Victorville Councilman Links Hit Pieces To BIA

VICTORVILLE—( December 15) Victorville City Councilman Jim Cox has linked his recently installed council colleague, Eric Negrete, to political attack ads that targeted councilman Jim Kennedy during this year’s council race, which Cox characterized as false and which he said depicted the city and the remainder of the council in poor light.
The mailers took as their primary target Kennedy, an incumbent who was seeking reelection and who was ultimately successful in that bid. One of the mailers asserted that “Jim Kennedy is just wrong for Victorville.” Kennedy was represented as being in favor of a “water rate increase” for the city’s residents while favoring water subsidies for the Green Tree Golf Course, at which he was depicted golfing. “Taxpayers should bite the bullet and pay more,” he was quoted as saying. The mailer implied that the city, under Kennedy’s watch, had squandered, lost or otherwise misappropriated $250 million, resulting in an “F.B.I. Probe.”
While the mailers, on their flip sides, promoted both Negrete and another candidate, Michael Stevens, both Negrete and Stevens were able to plausibly deny that they had anything to do with them in that they were put out by an independent expenditure committee, the Quality of Life Coalition.
The Quality of Life Coalition, which is specific to Victorville, is a specially-created political arm of several developer-funded groups.
Since early last year, developmental and real estate interests have grown animated over proposals related to changes in the city’s residential density standards.  At issue is a move by city officials to raise from 7.200 square feet to 10,000 square feet the minimal lot size requirement. The city’s planning staff has pushed for that change. Staff members contend such a move would increase property values and reverse a trend that has saddled the city with a glut of smaller homes with small lots which some have cited as an attraction for blight and crime. Neighboring Apple Valley has a minimum lot size requirement of one half acre (21,800 square feet), which is three times the size of permissible lots in Victorville.
The development community has opposed staff’s effort, asserting that lot size does not have an impact on the quality of dwelling or the character of occupants. They and their lobbyists have stepped up attendance at city council and planning commission meetings when issues relating to development and density standards have been on the agenda, charging that the city will prolong economic stagnation by intensifying or toughening development criteria.
Cox, who was city manager in Victorville for more than thirty years beginning in 1969 and oversaw the transformation of the city into the county’s fifth most populous municipality, has become somewhat more cautious with regard to unbridled development and is now perceived to be supportive of staff’s plan to decrease the density in residential projects to be built in the future.  Last week, without taking Negrete to task specifically, Cox spelled out that it was a political faction aligned with Negrete that had tried to do a hatchet job on Kennedy, and by extension the remainder of the city council.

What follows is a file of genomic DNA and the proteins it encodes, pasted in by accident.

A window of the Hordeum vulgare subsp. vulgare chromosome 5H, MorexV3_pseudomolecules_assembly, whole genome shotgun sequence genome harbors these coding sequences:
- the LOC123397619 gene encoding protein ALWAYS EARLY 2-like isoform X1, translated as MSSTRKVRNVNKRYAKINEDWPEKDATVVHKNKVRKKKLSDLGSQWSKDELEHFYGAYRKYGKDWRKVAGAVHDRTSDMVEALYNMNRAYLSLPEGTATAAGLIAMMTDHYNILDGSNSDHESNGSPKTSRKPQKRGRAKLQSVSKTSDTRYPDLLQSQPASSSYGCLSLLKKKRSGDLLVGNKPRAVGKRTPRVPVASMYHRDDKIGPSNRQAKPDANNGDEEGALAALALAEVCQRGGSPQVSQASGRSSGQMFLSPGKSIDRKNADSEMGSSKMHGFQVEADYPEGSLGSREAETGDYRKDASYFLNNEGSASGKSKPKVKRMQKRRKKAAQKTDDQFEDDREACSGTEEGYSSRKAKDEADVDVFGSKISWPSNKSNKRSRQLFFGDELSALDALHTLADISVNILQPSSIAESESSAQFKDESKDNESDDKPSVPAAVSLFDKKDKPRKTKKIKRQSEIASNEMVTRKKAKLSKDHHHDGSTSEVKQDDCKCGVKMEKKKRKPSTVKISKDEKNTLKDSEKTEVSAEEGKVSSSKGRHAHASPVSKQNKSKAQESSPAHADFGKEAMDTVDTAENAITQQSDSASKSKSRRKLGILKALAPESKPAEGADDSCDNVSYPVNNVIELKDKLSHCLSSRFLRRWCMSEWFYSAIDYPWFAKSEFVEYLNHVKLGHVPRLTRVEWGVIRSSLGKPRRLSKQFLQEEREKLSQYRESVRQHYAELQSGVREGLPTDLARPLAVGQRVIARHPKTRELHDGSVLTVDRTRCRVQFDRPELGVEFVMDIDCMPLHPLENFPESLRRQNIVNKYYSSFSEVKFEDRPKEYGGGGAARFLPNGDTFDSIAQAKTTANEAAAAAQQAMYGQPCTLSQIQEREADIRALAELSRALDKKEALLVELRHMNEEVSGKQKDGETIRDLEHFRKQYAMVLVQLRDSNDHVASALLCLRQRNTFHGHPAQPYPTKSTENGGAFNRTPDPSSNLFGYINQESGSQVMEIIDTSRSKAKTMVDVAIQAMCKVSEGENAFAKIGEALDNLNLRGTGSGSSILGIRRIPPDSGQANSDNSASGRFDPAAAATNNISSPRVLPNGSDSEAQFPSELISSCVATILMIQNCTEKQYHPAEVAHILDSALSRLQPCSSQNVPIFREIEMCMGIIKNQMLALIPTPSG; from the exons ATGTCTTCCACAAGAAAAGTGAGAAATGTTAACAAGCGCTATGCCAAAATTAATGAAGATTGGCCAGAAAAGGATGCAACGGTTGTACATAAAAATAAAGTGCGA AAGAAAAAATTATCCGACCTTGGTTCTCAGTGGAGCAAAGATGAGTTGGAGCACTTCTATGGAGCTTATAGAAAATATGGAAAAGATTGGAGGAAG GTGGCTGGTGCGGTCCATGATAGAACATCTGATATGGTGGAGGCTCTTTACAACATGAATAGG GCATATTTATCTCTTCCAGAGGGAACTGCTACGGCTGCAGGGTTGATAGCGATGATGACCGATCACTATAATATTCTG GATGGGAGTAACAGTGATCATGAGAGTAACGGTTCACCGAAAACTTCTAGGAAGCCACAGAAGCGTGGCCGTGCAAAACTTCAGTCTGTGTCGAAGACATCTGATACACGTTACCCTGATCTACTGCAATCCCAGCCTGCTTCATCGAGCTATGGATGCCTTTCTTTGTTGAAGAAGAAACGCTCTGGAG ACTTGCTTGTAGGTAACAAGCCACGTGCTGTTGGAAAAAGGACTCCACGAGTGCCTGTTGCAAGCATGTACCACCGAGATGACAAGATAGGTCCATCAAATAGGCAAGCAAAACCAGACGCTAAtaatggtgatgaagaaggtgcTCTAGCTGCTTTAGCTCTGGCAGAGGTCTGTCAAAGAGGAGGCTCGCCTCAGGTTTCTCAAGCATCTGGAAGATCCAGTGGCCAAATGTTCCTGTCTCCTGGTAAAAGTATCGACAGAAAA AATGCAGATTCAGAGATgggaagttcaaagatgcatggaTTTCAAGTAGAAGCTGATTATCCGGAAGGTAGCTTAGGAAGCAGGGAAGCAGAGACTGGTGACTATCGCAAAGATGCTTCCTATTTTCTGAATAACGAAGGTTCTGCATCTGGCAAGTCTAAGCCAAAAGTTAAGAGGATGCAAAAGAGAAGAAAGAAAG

The Quality of Life Coalition, Cox said, had engaged in “dirty tactics” aimed not just at Kennedy but at city staff, the city council and the city itself.  The assertions in the mailers were false and misleading, Cox said. “The FBI is not investigating the city. Our budget is balanced,” he insisted.  Cox referenced campaign finance statements, known as California Form 460s, which show the Quality of Life Coalition contributed thousands of dollars to Negrete and Stevens’ campaigns in the form of mailers and public affairs.
The Quality of Life Coalition’s statement of organization, filed with the California Secretary of State on October 17,  just 18 days before the election, shows Carlos Rodriguez as its principal officer. Rodriguez is the president of the Baldy View Chapter of the Building Industry Association.  The Quality of Life Coalition was funded almost entirely by development trade groups and individual developers, including $2,500 from the Building Industry Association of Southern California’s political action committee. That donation came in on October 24.
The true originator of the attack ads, Cox said, was the Building Industry Association. And, he implied, Stevens and Negrete were in league with the Building Industry Association.
The Building Industry Association provided $2,000 each to Negrete and Stevens, on top of the independent mailings attacking Kennedy.
While Cox did not say so directly, he suggested that the Building Industry Association, by attacking Kennedy, may have made a strategic error. The focus group working on the density issue had formerly included councilman Ryan McEachron and councilwoman Angela Valles. Valles, who did not seek reelection this year, had been the strongest advocate of lowering density. She has now been replaced by Kennedy on the focus group. The vitriolic attack on Kennedy may leave him more disinclined than he would have been otherwise to reverse the course Valles had charted on the density issue.

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